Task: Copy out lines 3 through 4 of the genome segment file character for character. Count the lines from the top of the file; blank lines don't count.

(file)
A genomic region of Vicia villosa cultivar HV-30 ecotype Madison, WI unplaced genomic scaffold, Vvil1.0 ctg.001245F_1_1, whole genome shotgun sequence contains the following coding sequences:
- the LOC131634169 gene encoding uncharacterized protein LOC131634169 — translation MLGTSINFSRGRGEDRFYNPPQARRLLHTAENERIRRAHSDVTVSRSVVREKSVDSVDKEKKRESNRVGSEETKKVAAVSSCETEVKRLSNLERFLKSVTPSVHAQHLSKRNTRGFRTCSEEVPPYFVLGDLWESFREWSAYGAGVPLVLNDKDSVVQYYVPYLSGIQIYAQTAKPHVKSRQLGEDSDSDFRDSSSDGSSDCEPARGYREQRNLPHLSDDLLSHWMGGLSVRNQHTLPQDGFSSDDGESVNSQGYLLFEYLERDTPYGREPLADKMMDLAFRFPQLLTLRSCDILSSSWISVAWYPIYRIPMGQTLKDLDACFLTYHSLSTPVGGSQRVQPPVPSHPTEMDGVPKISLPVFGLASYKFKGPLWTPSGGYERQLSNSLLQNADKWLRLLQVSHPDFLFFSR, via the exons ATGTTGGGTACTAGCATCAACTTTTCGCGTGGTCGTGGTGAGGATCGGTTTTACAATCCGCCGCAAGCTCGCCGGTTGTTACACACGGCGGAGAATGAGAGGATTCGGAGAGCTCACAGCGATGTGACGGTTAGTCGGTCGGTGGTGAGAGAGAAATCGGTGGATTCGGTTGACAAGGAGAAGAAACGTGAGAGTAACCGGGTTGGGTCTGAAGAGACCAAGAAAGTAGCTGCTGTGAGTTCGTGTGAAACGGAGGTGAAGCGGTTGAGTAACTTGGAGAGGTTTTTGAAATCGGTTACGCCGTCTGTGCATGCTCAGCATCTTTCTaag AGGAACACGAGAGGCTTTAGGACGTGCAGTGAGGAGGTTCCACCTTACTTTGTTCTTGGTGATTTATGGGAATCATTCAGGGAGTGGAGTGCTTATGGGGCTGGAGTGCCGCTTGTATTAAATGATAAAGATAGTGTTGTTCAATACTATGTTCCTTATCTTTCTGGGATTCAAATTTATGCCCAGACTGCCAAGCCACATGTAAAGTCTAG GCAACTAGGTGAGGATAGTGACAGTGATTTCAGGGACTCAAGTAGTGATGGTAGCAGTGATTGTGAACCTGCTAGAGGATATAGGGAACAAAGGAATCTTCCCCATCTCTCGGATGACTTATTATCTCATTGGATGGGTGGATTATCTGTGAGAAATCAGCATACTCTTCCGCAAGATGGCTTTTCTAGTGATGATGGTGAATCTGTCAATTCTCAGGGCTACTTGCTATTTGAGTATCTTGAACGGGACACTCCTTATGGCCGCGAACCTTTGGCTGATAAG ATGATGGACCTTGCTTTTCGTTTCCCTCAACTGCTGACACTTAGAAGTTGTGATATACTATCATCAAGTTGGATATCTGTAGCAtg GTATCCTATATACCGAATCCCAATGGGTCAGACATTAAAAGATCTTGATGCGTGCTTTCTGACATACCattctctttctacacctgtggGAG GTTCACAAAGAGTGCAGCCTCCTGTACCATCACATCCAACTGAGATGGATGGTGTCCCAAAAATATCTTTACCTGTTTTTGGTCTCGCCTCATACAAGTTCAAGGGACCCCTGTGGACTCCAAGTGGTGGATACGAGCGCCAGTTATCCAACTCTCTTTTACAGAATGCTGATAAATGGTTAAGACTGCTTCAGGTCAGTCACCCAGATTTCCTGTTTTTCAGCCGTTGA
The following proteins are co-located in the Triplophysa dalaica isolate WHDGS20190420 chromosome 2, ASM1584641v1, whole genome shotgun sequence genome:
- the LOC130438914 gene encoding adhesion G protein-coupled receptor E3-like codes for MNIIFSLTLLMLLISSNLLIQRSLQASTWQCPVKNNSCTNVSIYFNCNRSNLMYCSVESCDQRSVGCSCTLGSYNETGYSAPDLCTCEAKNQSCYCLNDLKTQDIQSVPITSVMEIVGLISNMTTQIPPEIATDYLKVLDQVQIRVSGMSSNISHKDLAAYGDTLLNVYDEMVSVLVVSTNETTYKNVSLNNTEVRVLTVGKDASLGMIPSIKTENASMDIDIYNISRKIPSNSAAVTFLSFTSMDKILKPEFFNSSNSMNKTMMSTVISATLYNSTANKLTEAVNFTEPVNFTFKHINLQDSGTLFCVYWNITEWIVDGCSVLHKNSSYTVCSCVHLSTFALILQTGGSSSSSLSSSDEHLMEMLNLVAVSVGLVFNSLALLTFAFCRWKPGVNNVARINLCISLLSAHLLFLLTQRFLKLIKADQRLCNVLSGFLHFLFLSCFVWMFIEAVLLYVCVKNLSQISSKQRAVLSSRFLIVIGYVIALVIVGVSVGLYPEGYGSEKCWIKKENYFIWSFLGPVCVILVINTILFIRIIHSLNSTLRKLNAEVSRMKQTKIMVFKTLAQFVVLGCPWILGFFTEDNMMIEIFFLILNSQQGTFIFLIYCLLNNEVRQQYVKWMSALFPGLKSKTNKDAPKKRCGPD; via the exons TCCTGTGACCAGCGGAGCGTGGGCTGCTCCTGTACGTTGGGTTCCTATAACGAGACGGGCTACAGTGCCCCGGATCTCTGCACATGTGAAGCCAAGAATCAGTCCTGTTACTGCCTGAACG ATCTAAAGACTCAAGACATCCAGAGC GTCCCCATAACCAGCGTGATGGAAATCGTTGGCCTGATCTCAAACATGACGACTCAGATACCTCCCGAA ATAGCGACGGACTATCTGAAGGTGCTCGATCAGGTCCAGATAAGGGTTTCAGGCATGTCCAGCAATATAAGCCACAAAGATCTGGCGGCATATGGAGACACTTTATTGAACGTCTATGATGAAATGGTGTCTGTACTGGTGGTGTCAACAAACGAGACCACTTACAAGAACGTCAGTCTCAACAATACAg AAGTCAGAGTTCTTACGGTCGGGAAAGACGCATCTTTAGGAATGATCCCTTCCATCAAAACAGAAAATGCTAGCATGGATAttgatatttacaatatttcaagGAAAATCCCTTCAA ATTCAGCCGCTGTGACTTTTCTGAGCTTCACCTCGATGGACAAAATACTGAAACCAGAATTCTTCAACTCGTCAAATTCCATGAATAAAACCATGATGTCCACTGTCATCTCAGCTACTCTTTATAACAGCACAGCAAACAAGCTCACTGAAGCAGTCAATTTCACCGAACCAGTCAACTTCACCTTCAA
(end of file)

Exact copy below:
The following proteins are co-located in the Triplophysa dalaica isolate WHDGS20190420 chromosome 2, ASM1584641v1, whole genome shotgun sequence genome:
- the LOC130438914 gene encoding adhesion G protein-coupled receptor E3-like codes for MNIIFSLTLLMLLISSNLLIQRSLQASTWQCPVKNNSCTNVSIYFNCNRSNLMYCSVESCDQRSVGCSCTLGSYNETGYSAPDLCTCEAKNQSCYCLNDLKTQDIQSVPITSVMEIVGLISNMTTQIPPEIATDYLKVLDQVQIRVSGMSSNISHKDLAAYGDTLLNVYDEMVSVLVVSTNETTYKNVSLNNTEVRVLTVGKDASLGMIPSIKTENASMDIDIYNISRKIPSNSAAVTFLSFTSMDKILKPEFFNSSNSMNKTMMSTVISATLYNSTANKLTEAVNFTEPVNFTFKHINLQDSGTLFCVYWNITEWIVDGCSVLHKNSSYTVCSCVHLSTFALILQTGGSSSSSLSSSDEHLMEMLNLVAVSVGLVFNSLALLTFAFCRWKPGVNNVARINLCISLLSAHLLFLLTQRFLKLIKADQRLCNVLSGFLHFLFLSCFVWMFIEAVLLYVCVKNLSQISSKQRAVLSSRFLIVIGYVIALVIVGVSVGLYPEGYGSEKCWIKKENYFIWSFLGPVCVILVINTILFIRIIHSLNSTLRKLNAEVSRMKQTKIMVFKTLAQFVVLGCPWILGFFTEDNMMIEIFFLILNSQQGTFIFLIYCLLNNEVRQQYVKWMSALFPGLKSKTNKDAPKKRCGPD; via the exons TCCTGTGACCAGCGGAGCGTGGGCTGCTCCTGTACGTTGGGTTCCTATAACGAGACGGGCTACAGTGCCCCGGATCTCTGCACATGTGAAGCCAAGAATCAGTCCTGTTACTGCCTGAACG ATCTAAAGACTCAAGACATCCAGAGC GTCCCCATAACCAGCGTGATGGAAATCGTTGGCCTGATCTCAAACATGACGACTCAGATACCTCCCGAA ATAGCGACGGACTATCTGAAGGTGCTCGATCAGGTCCAGATAAGGGTTTCAGGCATGTCCAGCAATATAAGCCACAAAGATCTGGCGGCATATGGAGACACTTTATTGAACGTCTATGATGAAATGGTGTCTGTACTGGTGGTGTCAACAAACGAGACCACTTACAAGAACGTCAGTCTCAACAATACAg AAGTCAGAGTTCTTACGGTCGGGAAAGACGCATCTTTAGGAATGATCCCTTCCATCAAAACAGAAAATGCTAGCATGGATAttgatatttacaatatttcaagGAAAATCCCTTCAA ATTCAGCCGCTGTGACTTTTCTGAGCTTCACCTCGATGGACAAAATACTGAAACCAGAATTCTTCAACTCGTCAAATTCCATGAATAAAACCATGATGTCCACTGTCATCTCAGCTACTCTTTATAACAGCACAGCAAACAAGCTCACTGAAGCAGTCAATTTCACCGAACCAGTCAACTTCACCTTCAA